Beyond pro ‘rassling, as I now call it, I was often glued to the TV…though pop music was gradually infiltrating my world. The previous week, I picked up the Monkees’ Greatest Hits; and, by year’s end, I’d also own The Osmonds’ Greatest Hits, the soundtrack to The Spy Who Loved Me, and a few Elvis Presley LPs. But, back to TV: I watched almost everything ABC, including the Hardy Boys/Nancy Drew Mysteries on Sunday, The Captain & Tennille Show every Monday night, and the Brady Bunch Variety Hour when it aired in the same slot; Happy Days, Laverne & Shirley and Eight Is Enough on Tuesdays; Welcome Back, Kotter on Thursdays; and Donny & Marie every Friday.

I’ve written a fair bit about this year before, so won’t dredge up the same stats here. (And now that I’ve looked them over, there is some overlap in the chart hits…but rest assured that the renditions featured here are different than the ones there, wherever there may be.) To revisit those past entries, along with everything else 1977-related I’ve written, go here.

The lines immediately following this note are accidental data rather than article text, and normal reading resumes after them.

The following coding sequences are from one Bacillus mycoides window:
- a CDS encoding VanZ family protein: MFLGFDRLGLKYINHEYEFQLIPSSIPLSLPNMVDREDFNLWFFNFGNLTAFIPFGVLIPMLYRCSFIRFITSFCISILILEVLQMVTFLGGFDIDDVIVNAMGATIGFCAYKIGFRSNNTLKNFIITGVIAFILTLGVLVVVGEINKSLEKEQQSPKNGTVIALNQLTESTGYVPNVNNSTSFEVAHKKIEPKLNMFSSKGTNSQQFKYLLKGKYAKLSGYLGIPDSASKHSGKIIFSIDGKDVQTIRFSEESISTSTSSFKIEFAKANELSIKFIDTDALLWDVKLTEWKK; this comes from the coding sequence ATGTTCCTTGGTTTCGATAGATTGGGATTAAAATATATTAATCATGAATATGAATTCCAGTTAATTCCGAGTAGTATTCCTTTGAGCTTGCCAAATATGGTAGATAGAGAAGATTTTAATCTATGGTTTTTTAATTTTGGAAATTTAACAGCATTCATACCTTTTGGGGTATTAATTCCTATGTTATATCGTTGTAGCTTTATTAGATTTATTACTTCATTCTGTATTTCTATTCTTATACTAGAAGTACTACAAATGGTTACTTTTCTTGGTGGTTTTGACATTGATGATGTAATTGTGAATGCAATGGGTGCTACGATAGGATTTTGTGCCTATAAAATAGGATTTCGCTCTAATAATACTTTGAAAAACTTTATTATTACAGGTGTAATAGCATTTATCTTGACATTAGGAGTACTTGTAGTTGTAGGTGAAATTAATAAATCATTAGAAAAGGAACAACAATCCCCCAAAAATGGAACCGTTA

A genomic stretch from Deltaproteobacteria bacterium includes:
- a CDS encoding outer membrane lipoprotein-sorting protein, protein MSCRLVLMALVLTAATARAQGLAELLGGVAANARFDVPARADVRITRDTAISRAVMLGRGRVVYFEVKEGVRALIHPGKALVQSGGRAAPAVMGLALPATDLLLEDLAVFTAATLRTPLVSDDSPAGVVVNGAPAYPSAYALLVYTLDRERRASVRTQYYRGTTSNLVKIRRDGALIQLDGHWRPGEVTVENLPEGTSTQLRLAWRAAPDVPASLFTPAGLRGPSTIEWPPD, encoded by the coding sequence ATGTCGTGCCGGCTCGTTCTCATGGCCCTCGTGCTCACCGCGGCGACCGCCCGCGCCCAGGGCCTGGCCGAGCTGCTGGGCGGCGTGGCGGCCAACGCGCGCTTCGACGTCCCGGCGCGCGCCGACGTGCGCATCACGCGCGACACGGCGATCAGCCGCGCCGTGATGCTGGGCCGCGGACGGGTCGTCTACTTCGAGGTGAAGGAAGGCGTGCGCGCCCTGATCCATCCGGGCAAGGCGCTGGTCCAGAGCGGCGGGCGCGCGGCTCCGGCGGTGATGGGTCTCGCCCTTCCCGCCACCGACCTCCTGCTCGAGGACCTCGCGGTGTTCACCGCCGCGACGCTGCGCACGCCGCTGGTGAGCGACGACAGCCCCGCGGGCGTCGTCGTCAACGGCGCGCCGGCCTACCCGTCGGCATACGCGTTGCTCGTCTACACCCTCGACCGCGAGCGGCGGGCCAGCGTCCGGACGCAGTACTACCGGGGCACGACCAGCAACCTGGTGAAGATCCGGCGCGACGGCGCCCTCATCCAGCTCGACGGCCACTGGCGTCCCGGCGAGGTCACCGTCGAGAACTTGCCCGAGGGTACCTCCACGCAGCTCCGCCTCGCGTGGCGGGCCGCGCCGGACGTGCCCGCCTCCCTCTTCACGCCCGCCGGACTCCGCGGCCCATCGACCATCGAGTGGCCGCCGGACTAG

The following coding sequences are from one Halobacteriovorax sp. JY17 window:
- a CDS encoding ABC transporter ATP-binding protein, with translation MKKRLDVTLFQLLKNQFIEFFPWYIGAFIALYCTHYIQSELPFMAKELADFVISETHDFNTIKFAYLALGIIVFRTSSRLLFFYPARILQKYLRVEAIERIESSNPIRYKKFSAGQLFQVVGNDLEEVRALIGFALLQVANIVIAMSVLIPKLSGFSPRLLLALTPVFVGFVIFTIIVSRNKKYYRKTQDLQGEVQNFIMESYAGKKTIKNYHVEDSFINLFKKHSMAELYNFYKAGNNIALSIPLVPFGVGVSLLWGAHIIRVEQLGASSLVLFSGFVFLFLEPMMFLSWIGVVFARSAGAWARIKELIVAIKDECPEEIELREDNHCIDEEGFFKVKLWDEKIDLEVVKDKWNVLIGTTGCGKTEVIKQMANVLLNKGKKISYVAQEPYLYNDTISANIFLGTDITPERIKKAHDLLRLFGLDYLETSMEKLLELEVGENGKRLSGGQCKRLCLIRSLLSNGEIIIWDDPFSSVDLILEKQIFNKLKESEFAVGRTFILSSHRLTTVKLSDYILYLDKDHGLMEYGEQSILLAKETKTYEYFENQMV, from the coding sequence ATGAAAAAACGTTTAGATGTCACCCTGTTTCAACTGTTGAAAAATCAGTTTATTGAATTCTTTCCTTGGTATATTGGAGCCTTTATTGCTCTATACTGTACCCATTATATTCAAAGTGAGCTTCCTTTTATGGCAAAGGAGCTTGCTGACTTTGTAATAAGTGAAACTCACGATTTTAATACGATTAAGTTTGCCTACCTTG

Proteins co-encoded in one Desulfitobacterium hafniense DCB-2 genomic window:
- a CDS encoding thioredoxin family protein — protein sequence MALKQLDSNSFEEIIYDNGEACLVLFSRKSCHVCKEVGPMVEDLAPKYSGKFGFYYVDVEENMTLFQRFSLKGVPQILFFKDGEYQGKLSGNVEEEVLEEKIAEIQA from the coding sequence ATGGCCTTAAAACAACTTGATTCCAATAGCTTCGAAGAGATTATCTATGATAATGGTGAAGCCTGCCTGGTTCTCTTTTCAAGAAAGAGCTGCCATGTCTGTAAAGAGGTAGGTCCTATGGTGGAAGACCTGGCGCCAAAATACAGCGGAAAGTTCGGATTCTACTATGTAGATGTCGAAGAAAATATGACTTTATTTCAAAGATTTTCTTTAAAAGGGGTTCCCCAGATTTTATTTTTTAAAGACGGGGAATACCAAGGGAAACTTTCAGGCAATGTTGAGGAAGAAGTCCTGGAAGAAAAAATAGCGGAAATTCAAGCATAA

And, with that out of the way, onward to today’s Top 5: April 30th, 1977 (via Weekly Top 40).

1) Glen Campbell – “Southern Nights.” The No. 1 single in the land this week was this joyous tune from the Rhinestone Cowboy. Written by the legendary Allen Toussaint, it conjures the magic of childhood memories, star-lit nights and family. 

2) Eagles – “Hotel California.” From Glen’s moony optimism to the Eagles’ bitter cynicism in one slot…how’s that for summing up the ‘70s? “You can check out anytime you like/but you can never leave.”

3) Thelma Houston – “Don’t Leave Me This Way.” Say what you will about disco, but know this: There were plenty of great – and I do mean great – singles that came out of the genre. This is one of them. Written by Kenny Gamble, Leon Huff and Cary Gilbert, the song was originally recorded by Harold Melvin & the Bluenotes in 1975, and hit No. 3 on the disco charts. This version? It went to No. 1 on the disco and pop charts – though, this week, it dropped from that top spot to No. 3.